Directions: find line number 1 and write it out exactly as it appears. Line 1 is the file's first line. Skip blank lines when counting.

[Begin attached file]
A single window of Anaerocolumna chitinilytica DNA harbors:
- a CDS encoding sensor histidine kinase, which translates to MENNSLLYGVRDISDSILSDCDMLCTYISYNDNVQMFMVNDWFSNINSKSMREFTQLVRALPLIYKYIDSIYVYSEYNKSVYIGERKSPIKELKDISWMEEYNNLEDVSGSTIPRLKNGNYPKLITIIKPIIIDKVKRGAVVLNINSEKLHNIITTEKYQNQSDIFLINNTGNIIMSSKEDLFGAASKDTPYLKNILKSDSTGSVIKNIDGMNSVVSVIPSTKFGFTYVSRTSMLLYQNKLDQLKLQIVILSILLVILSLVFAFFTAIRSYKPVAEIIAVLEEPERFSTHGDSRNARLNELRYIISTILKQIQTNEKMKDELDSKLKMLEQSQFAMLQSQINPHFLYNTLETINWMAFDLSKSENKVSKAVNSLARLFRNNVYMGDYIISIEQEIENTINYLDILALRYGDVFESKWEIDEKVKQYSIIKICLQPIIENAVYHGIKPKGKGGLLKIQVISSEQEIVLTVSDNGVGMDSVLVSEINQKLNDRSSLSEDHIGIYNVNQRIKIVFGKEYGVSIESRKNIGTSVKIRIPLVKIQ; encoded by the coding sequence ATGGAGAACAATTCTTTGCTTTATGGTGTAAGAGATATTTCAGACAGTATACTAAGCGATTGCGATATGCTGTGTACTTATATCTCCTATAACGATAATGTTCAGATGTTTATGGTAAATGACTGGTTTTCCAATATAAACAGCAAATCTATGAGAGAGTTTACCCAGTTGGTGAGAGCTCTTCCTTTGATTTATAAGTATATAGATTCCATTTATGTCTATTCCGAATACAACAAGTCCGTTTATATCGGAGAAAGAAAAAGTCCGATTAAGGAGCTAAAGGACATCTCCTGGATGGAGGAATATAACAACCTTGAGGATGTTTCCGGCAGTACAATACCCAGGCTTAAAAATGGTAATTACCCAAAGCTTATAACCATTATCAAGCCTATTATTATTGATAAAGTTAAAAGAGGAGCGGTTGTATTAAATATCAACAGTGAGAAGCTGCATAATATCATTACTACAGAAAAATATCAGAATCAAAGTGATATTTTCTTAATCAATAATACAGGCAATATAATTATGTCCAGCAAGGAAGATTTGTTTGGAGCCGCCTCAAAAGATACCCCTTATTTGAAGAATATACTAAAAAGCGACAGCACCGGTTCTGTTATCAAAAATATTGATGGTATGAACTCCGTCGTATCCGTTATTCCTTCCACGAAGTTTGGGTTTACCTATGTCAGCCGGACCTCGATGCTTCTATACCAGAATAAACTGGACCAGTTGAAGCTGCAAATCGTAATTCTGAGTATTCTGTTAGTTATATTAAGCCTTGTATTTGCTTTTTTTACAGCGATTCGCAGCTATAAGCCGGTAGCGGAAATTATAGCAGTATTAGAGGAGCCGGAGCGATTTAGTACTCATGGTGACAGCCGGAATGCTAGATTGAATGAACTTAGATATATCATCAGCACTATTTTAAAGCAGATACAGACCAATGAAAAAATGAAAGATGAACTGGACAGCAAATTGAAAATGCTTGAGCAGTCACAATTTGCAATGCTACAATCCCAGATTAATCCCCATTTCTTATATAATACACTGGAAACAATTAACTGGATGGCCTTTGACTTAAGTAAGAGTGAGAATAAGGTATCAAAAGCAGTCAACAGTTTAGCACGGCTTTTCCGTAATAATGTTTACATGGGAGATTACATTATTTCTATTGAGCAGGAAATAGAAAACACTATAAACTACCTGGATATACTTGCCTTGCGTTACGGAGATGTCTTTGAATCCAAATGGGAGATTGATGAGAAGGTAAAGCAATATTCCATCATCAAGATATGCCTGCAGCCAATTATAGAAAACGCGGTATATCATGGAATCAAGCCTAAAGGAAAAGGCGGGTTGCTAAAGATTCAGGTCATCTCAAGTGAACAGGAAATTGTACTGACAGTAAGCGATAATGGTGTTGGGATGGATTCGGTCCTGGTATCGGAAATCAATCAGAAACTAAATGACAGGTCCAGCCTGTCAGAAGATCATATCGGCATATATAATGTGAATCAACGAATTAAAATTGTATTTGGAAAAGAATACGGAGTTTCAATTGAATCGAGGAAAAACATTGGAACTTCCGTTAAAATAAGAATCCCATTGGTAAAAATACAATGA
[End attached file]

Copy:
A single window of Anaerocolumna chitinilytica DNA harbors: